It has always been interesting to me to know that Daisy Low founded the most important organization for girls in the United States, yet she herself was childless.* While most people may go off on all the psychological speculations they like, historians are happiest when we have evidence of emotional or psychological states in writing. Diaries, letters, and journals wherein a childless woman pours out her frustration or unhappiness about not having children gives historians like me a firmer footing. With those sorts of confessions, we can (depending on their strength and consistency) make suggestions or draw conclusions about what makes that particular diarist or letter writer feel a certain way.

Alas, Daisy left no such diaries or letters.

Well, that’s not exactly true. She did mention occasionally that she felt that she had failed in her duty to her family and to Willy’s family by not bearing children. She wrote, in an opaque sort of fashion, that she felt somehow less a woman than her two sisters by being childless. And certainly she lived in an era when the predominant role for women was mother.

But still I wonder: was there anything else that made Daisy Low so open to the idea of an organization for girls?

She was superstitious, as we know. She was also a devout Christian.

So, when I was in England poking around Daisy’s corner of the world, it struck me that every Sunday she sat in her local church, St. Peter’s. In the silence, surrounded by families, her thoughts would naturally gravitate to her desire to be a mother. Where would she turn? Inward, in prayer–and outward, to the physical church around her. And because Daisy was an artist, she could not have helped her eyes from straying to St. Peter’s gorgeous stained glass windows. When I took a count, the majority contained images of infants and children.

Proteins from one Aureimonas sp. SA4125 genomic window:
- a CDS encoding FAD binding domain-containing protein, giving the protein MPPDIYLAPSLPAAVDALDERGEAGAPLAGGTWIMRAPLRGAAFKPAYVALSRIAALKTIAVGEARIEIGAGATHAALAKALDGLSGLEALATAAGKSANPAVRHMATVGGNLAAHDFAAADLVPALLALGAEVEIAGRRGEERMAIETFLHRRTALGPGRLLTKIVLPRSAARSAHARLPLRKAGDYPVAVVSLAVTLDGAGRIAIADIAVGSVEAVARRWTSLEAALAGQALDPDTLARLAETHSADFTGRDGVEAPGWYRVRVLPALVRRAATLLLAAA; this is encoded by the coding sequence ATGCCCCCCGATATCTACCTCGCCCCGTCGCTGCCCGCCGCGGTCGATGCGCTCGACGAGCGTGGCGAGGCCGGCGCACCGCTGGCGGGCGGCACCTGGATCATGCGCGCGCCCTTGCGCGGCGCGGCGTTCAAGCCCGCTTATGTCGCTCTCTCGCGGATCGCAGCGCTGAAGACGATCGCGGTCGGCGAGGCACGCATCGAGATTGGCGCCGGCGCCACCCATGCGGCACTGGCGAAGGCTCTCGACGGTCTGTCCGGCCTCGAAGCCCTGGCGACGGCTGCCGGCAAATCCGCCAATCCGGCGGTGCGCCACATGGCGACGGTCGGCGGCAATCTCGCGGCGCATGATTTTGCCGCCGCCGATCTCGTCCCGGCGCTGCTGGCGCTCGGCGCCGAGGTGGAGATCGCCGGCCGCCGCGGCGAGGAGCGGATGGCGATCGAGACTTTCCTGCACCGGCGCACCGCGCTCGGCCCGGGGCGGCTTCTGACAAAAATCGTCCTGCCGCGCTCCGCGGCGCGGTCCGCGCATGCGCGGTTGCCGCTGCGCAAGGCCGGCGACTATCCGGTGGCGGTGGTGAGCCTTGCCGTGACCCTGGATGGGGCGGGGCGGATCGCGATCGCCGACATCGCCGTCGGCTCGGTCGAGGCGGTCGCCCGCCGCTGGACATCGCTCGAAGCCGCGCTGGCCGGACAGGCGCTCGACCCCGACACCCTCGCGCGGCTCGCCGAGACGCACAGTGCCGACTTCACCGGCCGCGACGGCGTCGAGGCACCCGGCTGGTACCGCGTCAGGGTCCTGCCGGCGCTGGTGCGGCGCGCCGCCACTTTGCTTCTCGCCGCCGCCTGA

Of course, the fact that children are ubiquitous in St. Peter’s Church windows does not mean that Daisy noticed this as I did, nor that she was affected by these images. It is one of those things I ponder, however. I will never have the written proof I need so I can not publish theories like this in my book. But a blog is different, and here I can speculate. 
The years that Daisy lived in Wellesbourne and attended St. Peter’s Church were the years when she would have been thinking about why she was not pregnant. Did these idealized images of children–and of the adults instructing them, caring for them–sear themselves into her mind only to float to the surface of her consciousness later as she listened intently to (the then also childless) Robert Baden-Powell describe the joy he took in his Boy Scouts and Girl Guides? Did those stained glass images from her quiet, reflective times become part of the context she gave herself for becoming involved with Girl Guiding? We will never know, but I like to think so.
*I have a very dear friend who has no children of her own, but loves all children. She chose a career of working with children and youth. She is brilliant with children. I do not mean to suggest that only mothers can love or understand children. Many years ago I worked for a woman who told her husband that she would bear the children but that he must be the primary parent–and that’s how it was. I know that humans are endlessly complicated and that Daisy Low lived in a very different era than our own.